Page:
>or is it based purely on aesthetics? Please be as specific as possible.
>
>
>--
>Here lies the late Martin Francis
>He couldn't tell you the technical merits of Leitz and Zeiss
>But he did take some photographs once.
>
>


During my six years as a full time portrait photog in studio and out
doors the answer to your question is "what ever pleases the customer".

Certainly technical accuracy is very important but I've had bad
technical results sell big returns because the customer was "happy"
with what they saw.

Personally I enjoyed the natural light out door casual portraits
because they were more fun to do and the subjects seemed more at ease.

Hope this adds some insight.

B
 
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Paul H.
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      11-14-2003

"Martin Francis" <(E-Mail Removed) m> wrote in
message news:bp15ro$qe1$(E-Mail Removed)...
> Okay, first of a series of questions relating to my dissertation. I am
> polling photographic newsgroups in search of varying opinions, and

anything
> said may be quoted.
>
> Q1: What constitutes a good portrait?
> Excluding basic technical considerations, i.e. longer focal lengths,
> wider apertures etc., what particular elements do you look for in taking

and
> viewing people photographs? Do you have particular reasons for this

opinion,
> or is it based purely on aesthetics? Please be as specific as possible.


Never forget to airbrush the nose hair before printing the shot. That's
just about it, really.



 
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Matt
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      11-14-2003
On Thu, 13 Nov 2003 23:58:48 +0000 (UTC), "Martin Francis"
<(E-Mail Removed) m> wrote:

>Okay, first of a series of questions relating to my dissertation. I am
>polling photographic newsgroups in search of varying opinions, and anything
>said may be quoted.
>
>Q1: What constitutes a good portrait?
> Excluding basic technical considerations, i.e. longer focal lengths,
>wider apertures etc., what particular elements do you look for in taking and
>viewing people photographs? Do you have particular reasons for this opinion,
>or is it based purely on aesthetics? Please be as specific as possible.


As with most aspects of photographic artistry, simplification is the
most important element. This implies the use of lenses and lens
settings having limited DOF to call primary attention to the subject's
eyes. Above all, avoid the inclusion of distracting elements in the
background and elsewhere, unless these are an integral part of the
portrait itself.
 
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Mxsmanic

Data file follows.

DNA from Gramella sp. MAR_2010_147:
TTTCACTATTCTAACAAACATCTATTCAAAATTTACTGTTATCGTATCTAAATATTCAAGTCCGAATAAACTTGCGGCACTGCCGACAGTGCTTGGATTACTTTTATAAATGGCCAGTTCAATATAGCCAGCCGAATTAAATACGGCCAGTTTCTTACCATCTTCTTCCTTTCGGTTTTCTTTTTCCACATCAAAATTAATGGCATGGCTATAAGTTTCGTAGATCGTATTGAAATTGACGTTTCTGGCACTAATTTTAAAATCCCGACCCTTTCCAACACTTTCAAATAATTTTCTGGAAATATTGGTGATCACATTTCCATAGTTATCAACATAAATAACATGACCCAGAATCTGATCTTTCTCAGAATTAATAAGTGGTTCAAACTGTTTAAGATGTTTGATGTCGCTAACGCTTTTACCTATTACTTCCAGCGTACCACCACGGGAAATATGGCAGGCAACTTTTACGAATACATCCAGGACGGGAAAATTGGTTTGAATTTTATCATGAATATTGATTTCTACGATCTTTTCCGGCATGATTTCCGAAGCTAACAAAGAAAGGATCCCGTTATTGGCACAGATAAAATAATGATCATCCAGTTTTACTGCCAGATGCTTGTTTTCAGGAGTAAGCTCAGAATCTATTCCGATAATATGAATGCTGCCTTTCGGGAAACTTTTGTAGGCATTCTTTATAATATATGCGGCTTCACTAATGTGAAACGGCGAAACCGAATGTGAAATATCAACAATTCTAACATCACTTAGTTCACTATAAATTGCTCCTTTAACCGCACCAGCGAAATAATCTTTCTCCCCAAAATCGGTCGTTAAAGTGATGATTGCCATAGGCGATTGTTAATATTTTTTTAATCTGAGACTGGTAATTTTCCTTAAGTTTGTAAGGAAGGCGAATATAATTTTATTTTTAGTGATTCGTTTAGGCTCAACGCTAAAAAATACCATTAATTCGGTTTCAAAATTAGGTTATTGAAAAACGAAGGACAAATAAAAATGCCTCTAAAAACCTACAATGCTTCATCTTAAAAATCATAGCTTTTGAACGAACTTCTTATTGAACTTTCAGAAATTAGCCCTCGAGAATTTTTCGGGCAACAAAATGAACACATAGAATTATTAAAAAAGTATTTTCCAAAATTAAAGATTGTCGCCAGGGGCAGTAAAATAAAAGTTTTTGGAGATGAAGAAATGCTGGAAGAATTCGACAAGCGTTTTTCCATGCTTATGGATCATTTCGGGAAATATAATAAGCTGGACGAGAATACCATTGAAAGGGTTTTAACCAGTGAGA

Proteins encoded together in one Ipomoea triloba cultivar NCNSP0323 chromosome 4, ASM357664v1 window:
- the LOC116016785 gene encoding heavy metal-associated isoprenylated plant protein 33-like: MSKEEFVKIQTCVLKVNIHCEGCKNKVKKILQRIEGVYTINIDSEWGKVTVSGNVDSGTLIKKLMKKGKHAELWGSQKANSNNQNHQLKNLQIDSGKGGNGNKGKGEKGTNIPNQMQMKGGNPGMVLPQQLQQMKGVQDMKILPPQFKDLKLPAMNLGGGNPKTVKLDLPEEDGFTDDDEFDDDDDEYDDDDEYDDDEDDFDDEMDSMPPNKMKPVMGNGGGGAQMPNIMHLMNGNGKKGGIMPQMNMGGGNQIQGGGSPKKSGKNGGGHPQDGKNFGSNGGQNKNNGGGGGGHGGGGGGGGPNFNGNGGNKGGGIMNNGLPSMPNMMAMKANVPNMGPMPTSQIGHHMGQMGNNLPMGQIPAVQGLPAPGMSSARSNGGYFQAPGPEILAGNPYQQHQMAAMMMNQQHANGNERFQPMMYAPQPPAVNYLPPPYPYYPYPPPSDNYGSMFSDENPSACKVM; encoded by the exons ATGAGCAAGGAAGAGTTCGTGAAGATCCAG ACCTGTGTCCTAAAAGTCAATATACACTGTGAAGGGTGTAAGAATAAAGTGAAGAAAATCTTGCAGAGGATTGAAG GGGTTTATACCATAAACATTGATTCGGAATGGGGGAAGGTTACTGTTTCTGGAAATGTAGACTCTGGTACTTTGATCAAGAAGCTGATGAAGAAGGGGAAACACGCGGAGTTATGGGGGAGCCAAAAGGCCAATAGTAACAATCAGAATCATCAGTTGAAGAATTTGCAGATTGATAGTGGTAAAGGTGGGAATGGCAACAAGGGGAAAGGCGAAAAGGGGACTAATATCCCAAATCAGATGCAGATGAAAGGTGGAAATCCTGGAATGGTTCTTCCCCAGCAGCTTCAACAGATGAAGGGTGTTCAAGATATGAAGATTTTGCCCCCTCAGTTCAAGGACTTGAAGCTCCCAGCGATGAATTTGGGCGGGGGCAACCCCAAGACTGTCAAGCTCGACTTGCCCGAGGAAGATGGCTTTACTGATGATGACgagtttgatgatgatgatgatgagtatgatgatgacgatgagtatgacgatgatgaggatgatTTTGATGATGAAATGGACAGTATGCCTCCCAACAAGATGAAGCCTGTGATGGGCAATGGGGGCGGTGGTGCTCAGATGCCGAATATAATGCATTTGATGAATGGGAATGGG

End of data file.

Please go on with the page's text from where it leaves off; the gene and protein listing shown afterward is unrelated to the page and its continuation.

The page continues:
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Posts: n/a
 
      11-14-2003
Paul H. writes:

> Never forget to airbrush the nose hair before printing the shot.


How much should one add?

--
Transpose hotmail and mxsmanic in my e-mail address to reach me directly.
 
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TigerMoon
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      11-14-2003
R.Mariotti(at)FinancialDataCorp.com (Bob Mariotti) wrote in message news:<(E-Mail Removed)>...
> On Thu, 13 Nov 2003 23:58:48 +0000 (UTC), "Martin Francis"
> <(E-Mail Removed) m> wrote:
>
> >Okay, first of a series of questions relating to my dissertation. I am
> >polling photographic newsgroups in search of varying opinions, and anything
> >said may be quoted.
> >
> >Q1: What constitutes a good portrait?
> > Excluding basic technical considerations, i.e. longer focal lengths,
> >wider apertures etc., what particular elements do you look for in taking and
> >viewing people photographs? Do you have particular reasons for this opinion,
> >or is it based purely on aesthetics? Please be as specific as possible.
> >
> >
> >--
> >Here lies the late Martin Francis
> >He couldn't tell you the technical merits of Leitz and Zeiss
> >But he did take some photographs once.
> >
> >

>
> During my six years as a full time portrait photog in studio and out
> doors the answer to your question is "what ever pleases the customer".
>
> Certainly technical accuracy is very important but I've had bad
> technical results sell big returns because the customer was "happy"
> with what they saw.
>
> Personally I enjoyed the natural light out door casual portraits
> because they were more fun to do and the subjects seemed more at ease.
>
> Hope this adds some insight.
>
> B


I'll make my answer short: the eyes. They should be in focus and
capture the subject's personality or mood. The EYES have it.
 
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MikeWhy
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      11-15-2003
"Paul H." <(E-Mail Removed)> wrote in message
news:Ad8tb.438$(E-Mail Removed) .net...
> Never forget to airbrush the nose hair before printing the shot. That's
> just about it, really.


Unless they define the personality being imaged. Thick, waxy, luxuriously
long earhairs, and very ripe goiters on a bald pate fall in the same
category. The person would be less remarkable without them. Indeed, they
might not be recognizable.